Can you see the bird in the nest just left of the yellow kayak? She blends in well with the fallen tree branches.
Paddling the Tay is a favourite of groups, families, and couples.
|This paddler stopped to take a few pictures, and is trying to catch up to a large group in the distance.|
When in Perth, please don't miss a visit to beautiful Stewart Park. It's in the heart of the city, where you'll find picnic tables, sunny wide open spaces, and shade from trees. There are foot paths in Stewart Park along the Tay River and foot bridges that cross the river as it meanders through the park. I especially love the flower gardens, and the awesome bronze statue of Olympic rider Ian Miller on his famed horse Big Ben near the park's entrance. Photo ops abound here. It is a favourite spot for wedding photos.
This post will help you plan a paddle on the Tay Canal and I'll show you a few of my favourite “photo ops” along the way.
Launch sites: I like to launch from Last Duel Park, just outside of Perth's downtown and paddle to Upper Beveridges locks, enjoy a leisurely break at the lock station, and paddle back to Last Duel Park.
|Last Duel Park boat launch|
You can also launch from the Upper Beveridges Locks in Port Elmsley, Ontario, and paddle to Last Duel Park. If you continue paddling past Last Duel Park, for about one kilometre, you'll soon find yourself looking at downtown Perth and the large Farmer's Market, open Saturdays from May to October, overlooking the spray of three beautiful water fountains.
At Upper Beveridges Locks, there is free parking and restrooms, but this is not a kayak friendly launch site. There is not as much space or picnic area as Last Duel Park. And, you'll have to get into your kayak or canoe from an elevated blue cement wall or boat dock.
Current: The current runs from Perth to Beveridges locks, and empties into Lower Rideau Lake. If you launch from Last Duel Park and go right, you're heading towards Beveridges locks and you're going with the current.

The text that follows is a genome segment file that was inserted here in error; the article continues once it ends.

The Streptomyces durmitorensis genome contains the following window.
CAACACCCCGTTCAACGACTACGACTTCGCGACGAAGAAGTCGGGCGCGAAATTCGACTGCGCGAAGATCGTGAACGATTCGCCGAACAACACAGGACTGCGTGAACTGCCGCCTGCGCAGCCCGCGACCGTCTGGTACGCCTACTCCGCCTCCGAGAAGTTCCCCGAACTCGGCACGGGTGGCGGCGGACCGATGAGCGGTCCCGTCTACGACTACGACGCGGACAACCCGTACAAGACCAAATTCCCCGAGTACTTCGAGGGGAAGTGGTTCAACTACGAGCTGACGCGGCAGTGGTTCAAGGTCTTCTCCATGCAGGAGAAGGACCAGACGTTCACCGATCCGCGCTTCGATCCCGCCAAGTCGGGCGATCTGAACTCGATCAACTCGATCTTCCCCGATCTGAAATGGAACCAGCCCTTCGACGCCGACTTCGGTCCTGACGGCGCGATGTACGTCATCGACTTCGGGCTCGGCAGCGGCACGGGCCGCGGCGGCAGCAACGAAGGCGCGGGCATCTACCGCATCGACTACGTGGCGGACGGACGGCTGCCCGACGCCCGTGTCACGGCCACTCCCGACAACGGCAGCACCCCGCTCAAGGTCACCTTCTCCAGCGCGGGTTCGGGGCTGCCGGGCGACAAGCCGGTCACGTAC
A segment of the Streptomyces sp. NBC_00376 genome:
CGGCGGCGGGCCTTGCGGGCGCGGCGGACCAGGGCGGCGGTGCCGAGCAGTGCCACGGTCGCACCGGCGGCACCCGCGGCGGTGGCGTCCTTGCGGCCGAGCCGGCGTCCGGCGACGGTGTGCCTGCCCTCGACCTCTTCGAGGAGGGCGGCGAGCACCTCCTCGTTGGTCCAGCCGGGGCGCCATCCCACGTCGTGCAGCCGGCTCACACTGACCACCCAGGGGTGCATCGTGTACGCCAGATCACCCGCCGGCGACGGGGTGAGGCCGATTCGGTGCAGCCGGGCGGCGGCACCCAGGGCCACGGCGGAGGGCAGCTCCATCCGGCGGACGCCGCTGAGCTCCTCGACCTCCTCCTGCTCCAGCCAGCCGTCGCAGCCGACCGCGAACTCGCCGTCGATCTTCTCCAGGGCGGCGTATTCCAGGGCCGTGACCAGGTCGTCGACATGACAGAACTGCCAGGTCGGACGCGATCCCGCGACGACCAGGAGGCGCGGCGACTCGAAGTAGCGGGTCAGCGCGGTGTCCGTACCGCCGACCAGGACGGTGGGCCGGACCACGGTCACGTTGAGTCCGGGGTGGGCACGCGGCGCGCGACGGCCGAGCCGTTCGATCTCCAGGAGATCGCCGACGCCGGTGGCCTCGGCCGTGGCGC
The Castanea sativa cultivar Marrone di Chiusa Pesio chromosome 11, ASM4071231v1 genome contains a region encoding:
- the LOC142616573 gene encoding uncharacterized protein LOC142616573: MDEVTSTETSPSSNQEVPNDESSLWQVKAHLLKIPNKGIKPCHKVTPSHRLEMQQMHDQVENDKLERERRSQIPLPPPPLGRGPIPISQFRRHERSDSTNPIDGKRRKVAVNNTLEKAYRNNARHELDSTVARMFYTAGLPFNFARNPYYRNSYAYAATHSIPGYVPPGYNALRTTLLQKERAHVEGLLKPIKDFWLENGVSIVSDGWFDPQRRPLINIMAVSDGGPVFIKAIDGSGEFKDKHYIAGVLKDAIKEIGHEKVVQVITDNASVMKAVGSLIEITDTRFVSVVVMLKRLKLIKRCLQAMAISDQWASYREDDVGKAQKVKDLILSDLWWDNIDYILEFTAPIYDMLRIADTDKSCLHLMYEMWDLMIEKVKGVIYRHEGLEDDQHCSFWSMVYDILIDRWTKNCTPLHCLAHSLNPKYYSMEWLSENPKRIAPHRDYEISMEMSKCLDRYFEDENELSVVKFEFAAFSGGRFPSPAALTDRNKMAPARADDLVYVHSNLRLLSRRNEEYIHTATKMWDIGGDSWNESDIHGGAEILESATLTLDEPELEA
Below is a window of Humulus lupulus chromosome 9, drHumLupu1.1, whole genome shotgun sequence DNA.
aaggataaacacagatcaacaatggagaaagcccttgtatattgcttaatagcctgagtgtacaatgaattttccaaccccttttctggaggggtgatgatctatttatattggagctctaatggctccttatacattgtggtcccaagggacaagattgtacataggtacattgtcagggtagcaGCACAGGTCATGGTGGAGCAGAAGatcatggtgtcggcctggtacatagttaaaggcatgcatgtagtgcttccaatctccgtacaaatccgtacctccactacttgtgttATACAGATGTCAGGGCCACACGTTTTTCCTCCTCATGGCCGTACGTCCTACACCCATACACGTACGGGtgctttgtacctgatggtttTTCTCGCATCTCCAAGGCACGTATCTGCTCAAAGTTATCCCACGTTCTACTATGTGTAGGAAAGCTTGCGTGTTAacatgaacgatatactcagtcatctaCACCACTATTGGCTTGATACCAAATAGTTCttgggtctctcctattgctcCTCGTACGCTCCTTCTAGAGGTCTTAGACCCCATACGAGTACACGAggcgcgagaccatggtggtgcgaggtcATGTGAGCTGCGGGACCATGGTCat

You can only go about one kilometer, passing under some low bridges, and into Perth. Just past downtown Perth, the water trail soon ends at a small dam.
If you launch from Beveridges locks and head towards Perth, you're going against the current.
Ease or difficulty of paddle route: I have found this 20 kilometre round trip paddle fairly easy for me in a well-designed sea kayak, but you may find it tiring in a smaller recreational kayak or canoe. You will also want to factor in wind, and the current, which can vary depending on the season and water levels.
Wind: Check weather reports for wind speeds. You may encounter a head wind, cross wind, or tail wind on the trip, especially in the open areas of the Tay marsh. I avoid really windy days.
Shoreline friendliness: There are limited places to get out of the kayak or canoe along the route. The shoreline along the way is mostly wild with a mixture of marsh, fallen trees, farmland, or private property. So plan accordingly. Have water, snacks, and whatever you might need along the route in a handy place. Plan to get in and out of the canoe or kayak at the launch sites, not along the route.
Other Favorite Paddles and Camping Spots
- Kayak camping in the 1000 Islands with the Boreal Baffin sea kayak
- Sandbanks Provincial Parks: Awesome camping with sandcastles, sand dunes and endless beach on Great Lake Ontario
- Interactive Map of the Rideau Canal Waterway
- Rideau Canal Waterway Boating Rules and Regulations. See Rules of the road – Navigation Markers
- Watson's 2012 Guide to the Rideau, by Ken Watson
|BaffinPaddler kayaking the Tay Marsh with the Boreal Baffin sea kayak, and awesome Made-in Maine Greenland paddle|
Paddle safe. Always wear a PFD. Happy paddle trails!